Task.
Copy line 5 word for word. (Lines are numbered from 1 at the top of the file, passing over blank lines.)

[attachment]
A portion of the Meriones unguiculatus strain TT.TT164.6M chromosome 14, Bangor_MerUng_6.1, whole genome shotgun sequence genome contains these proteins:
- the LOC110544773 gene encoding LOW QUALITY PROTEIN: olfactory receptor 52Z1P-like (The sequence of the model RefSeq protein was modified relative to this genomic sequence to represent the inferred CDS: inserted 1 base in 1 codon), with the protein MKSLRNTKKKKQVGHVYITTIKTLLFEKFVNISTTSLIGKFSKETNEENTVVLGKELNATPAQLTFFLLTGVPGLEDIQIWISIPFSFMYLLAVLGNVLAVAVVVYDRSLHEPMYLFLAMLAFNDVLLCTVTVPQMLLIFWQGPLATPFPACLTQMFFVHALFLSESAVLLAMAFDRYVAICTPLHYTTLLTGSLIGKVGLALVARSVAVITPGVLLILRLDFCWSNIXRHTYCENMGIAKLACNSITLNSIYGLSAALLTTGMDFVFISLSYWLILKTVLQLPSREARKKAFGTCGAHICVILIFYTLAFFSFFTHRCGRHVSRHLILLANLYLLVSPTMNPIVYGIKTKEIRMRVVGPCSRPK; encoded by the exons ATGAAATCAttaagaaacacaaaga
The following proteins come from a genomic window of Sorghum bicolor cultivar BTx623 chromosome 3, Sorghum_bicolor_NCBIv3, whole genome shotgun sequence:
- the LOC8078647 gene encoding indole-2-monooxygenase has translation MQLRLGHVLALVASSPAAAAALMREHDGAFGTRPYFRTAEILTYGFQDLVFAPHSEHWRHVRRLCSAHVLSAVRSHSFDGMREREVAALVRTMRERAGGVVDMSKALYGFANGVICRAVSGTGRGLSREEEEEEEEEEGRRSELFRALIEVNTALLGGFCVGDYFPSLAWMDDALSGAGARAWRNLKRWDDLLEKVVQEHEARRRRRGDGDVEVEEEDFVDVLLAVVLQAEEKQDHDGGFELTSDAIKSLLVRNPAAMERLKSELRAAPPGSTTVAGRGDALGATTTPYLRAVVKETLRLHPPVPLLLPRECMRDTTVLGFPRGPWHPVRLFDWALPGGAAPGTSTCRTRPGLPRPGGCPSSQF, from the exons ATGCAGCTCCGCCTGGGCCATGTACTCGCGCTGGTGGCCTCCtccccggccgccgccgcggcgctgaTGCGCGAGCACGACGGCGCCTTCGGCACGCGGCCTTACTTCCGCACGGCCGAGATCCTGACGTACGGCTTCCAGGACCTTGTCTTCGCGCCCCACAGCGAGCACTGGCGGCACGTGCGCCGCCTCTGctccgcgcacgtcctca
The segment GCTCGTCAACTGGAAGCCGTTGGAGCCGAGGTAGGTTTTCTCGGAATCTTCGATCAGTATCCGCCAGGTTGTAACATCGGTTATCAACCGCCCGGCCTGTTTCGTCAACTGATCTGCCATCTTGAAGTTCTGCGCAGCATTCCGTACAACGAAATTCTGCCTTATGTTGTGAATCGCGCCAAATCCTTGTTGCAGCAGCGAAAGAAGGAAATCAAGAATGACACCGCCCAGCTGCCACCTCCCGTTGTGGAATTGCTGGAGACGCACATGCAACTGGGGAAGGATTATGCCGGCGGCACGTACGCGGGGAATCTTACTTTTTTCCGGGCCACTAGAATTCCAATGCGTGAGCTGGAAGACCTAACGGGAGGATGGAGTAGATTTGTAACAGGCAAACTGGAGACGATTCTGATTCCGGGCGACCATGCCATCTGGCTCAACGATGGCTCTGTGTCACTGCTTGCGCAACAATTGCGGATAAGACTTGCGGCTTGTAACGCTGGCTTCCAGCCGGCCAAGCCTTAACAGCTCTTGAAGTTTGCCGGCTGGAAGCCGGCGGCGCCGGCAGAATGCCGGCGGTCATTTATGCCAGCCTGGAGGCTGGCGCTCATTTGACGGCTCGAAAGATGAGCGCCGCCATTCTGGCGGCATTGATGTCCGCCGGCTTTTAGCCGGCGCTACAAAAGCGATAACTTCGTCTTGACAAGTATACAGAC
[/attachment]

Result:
The segment GCTCGTCAACTGGAAGCCGTTGGAGCCGAGGTAGGTTTTCTCGGAATCTTCGATCAGTATCCGCCAGGTTGTAACATCGGTTATCAACCGCCCGGCCTGTTTCGTCAACTGATCTGCCATCTTGAAGTTCTGCGCAGCATTCCGTACAACGAAATTCTGCCTTATGTTGTGAATCGCGCCAAATCCTTGTTGCAGCAGCGAAAGAAGGAAATCAAGAATGACACCGCCCAGCTGCCACCTCCCGTTGTGGAATTGCTGGAGACGCACATGCAACTGGGGAAGGATTATGCCGGCGGCACGTACGCGGGGAATCTTACTTTTTTCCGGGCCACTAGAATTCCAATGCGTGAGCTGGAAGACCTAACGGGAGGATGGAGTAGATTTGTAACAGGCAAACTGGAGACGATTCTGATTCCGGGCGACCATGCCATCTGGCTCAACGATGGCTCTGTGTCACTGCTTGCGCAACAATTGCGGATAAGACTTGCGGCTTGTAACGCTGGCTTCCAGCCGGCCAAGCCTTAACAGCTCTTGAAGTTTGCCGGCTGGAAGCCGGCGGCGCCGGCAGAATGCCGGCGGTCATTTATGCCAGCCTGGAGGCTGGCGCTCATTTGACGGCTCGAAAGATGAGCGCCGCCATTCTGGCGGCATTGATGTCCGCCGGCTTTTAGCCGGCGCTACAAAAGCGATAACTTCGTCTTGACAAGTATACAGAC